Childhood innocence has often been treated by scholars as an empty, idealised signifier. This article contests such accounts, arguing that innocence is best regarded as a powerfully unmarked training in heternormativity, alongside class and race norms. This claim will be demonstrated through attention to two recent films addressing childhood: Celine Sciamma’s Tomboy and P.J. Hogan’s Peter Pan. The films characterise young femininity as an ‘impossible space’, in which subjects face the contradictory, schizoid demands to simultaneously show both childhood innocence and (...)
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  16. ‘The First Great Insurrection Against Global Systems’: Foucault’s Writings on the Iranian Revolution. [REVIEW]Robbie Duschinsky - 2006 - European Journal of Social Theory 9 (4):547-558.
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  17. What Does Sexualisation Mean?Robbie Duschinsky - 2013 - Feminist Theory 14 (3):255-264.
    ‘Sexualisation’ has been dismissed by some as no more than yet another moral panic about youth and sex. However, it is striking that the term appears to have helped galvanise feminist activism, speaking in some way to the experiences of young people. Building from a history and analysis of the term, I propose that ‘sexualisation’ has served as an interpretive theory of contradictory gender norms, using the figure of the ‘girl’ to gesture towards an intensifying contradiction between the demands that (...)
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  18.  20
    Heraclitus, Seaford, and Reversible Exchange.Chris Kassam & Robbie Duschinsky - 2017 - Journal of Speculative Philosophy 31 (4):609-633.
    A "figure of reversible exchange" can be discerned in the fragments of Heraclitus. Again and again we encounter this rhetorical pattern: in the first part of a fragment multiplicity is framed and contained within unity, only for this movement subsequently to be inverted. This inversion, a chiasmus, is not merely a discursive tool of emphasis through contrast; its usage in forming watery and unstable contrasts between the Many and the One, and between Becoming and Being, suggests that the figure operates (...)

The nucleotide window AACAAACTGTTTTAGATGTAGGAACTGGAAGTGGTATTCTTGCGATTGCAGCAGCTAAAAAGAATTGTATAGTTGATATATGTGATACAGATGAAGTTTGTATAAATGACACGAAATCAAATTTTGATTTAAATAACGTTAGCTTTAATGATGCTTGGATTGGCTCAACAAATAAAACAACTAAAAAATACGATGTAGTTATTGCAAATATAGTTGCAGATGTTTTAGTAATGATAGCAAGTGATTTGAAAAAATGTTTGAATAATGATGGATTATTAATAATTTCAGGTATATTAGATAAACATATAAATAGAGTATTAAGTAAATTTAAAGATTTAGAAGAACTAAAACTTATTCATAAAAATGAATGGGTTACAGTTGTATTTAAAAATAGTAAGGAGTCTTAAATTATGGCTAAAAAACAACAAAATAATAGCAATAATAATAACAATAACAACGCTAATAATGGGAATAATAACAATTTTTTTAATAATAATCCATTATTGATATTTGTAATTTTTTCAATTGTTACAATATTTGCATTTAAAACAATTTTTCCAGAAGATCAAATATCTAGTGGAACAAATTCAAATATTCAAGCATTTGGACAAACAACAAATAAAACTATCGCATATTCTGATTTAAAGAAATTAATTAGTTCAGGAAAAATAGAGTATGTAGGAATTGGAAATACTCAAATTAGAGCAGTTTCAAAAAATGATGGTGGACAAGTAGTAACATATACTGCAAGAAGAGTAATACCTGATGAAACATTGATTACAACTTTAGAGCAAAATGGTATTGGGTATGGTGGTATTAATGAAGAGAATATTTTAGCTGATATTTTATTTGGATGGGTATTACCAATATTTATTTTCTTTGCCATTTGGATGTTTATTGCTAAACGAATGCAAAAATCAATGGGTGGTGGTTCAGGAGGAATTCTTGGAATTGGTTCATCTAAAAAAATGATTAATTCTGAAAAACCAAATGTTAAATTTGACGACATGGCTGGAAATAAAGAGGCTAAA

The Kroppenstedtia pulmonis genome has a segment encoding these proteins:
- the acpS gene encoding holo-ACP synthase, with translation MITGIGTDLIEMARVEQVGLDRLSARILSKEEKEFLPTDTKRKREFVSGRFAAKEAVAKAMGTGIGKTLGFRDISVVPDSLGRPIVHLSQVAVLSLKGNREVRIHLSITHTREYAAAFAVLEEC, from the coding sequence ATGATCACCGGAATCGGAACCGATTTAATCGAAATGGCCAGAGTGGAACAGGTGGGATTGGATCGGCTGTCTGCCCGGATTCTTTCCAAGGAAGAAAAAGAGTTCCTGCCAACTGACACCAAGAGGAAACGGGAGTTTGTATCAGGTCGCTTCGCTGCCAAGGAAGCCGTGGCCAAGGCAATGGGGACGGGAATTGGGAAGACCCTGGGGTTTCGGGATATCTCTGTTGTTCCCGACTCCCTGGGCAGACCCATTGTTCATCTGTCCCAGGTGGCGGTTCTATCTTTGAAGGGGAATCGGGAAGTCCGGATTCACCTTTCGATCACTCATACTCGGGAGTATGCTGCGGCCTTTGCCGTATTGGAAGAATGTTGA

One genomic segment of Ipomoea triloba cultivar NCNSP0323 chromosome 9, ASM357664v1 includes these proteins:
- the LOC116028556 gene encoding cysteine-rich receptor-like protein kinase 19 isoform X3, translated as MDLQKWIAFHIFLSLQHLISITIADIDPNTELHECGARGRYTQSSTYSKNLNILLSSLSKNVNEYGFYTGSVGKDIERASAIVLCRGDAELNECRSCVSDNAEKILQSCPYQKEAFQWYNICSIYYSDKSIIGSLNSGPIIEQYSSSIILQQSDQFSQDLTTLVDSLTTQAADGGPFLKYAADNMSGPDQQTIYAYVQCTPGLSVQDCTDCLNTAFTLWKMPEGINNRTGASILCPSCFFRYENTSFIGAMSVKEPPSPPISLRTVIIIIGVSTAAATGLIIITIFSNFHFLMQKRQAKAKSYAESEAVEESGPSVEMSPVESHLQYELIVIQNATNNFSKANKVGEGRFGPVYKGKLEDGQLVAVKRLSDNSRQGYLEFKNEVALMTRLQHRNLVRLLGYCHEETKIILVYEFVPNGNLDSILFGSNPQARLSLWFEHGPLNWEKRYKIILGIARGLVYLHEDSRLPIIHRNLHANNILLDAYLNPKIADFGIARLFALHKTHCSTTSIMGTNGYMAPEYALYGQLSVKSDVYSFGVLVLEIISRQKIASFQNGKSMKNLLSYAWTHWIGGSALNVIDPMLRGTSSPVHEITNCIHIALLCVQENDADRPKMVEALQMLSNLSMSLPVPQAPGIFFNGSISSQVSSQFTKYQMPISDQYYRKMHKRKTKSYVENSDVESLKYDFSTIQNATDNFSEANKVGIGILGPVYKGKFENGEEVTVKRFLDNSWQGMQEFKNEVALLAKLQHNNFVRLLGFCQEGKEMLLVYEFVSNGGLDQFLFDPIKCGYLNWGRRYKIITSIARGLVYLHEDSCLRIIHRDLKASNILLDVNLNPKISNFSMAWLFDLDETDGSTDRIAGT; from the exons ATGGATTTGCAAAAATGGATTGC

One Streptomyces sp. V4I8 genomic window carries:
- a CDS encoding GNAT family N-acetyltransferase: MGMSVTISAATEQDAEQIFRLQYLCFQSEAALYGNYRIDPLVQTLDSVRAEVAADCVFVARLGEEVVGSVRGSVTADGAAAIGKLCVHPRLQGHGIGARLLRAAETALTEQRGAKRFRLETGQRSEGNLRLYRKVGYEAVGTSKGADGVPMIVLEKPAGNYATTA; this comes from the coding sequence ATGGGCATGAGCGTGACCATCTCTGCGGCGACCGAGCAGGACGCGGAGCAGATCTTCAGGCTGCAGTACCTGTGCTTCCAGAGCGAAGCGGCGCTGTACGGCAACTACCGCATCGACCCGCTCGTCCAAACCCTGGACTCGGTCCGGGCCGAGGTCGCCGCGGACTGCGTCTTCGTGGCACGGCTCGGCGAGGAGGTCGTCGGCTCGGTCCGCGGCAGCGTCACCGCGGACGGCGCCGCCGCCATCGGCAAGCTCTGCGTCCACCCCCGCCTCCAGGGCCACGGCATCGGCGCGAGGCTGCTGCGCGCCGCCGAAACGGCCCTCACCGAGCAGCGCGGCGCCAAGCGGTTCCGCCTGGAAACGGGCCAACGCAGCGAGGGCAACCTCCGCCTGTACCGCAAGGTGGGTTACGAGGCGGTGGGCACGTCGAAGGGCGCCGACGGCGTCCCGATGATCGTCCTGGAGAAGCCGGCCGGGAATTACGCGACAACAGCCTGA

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  19.  2
    ’Knowing Everything and yet Nothing About Her’: Medical Students’ Reflections on Their Experience of the Dissection Room.Christopher Kassam, Robbie Duschinsky, Cecilia Brassett & Stephen Barclay - 2020 - Medical Humanities 46 (4):403-410.
    Anatomy education by cadaveric dissection teaches medical students not only the formal curriculum in human anatomy, but also a ‘hidden curriculum’ whereby they learn the attitudes, identities and behaviours expected of doctors. While dissection has been investigated as a challenge to and training in emotional regulation, little attention has been paid hitherto to the forms of medical knowledge and identity which students encounter and develop in the dissection room. This study analyses a corpus of 119 tributes written by three consecutive (...)
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  20.  29
    Nietzsche and Anaximander on Being and Becoming.Chris Kassam & Robbie Duschinsky - 2017 - Diacritics 45 (3):100-116.
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  21.  59
    Augustine, Rousseau, and the Idea of Childhood1.Robbie Duschinsky - 2013 - Heythrop Journal 54 (1):77-88.
    The social history of childhood usually identifies Rousseau as the origin of our contemporary understanding of the topic. The literature describes how Rousseau's notion of childhood as a time of natural innocence became embedded in key social forms such as the family and universal education. Scholars working in the history of political thought, however, have uncovered a fundamental relationship between Rousseau and Augustine. Analysis shows that Rousseau's philosophy of childhood recapitulates many Augustinian elements, and was not therefore an ex nihilo (...)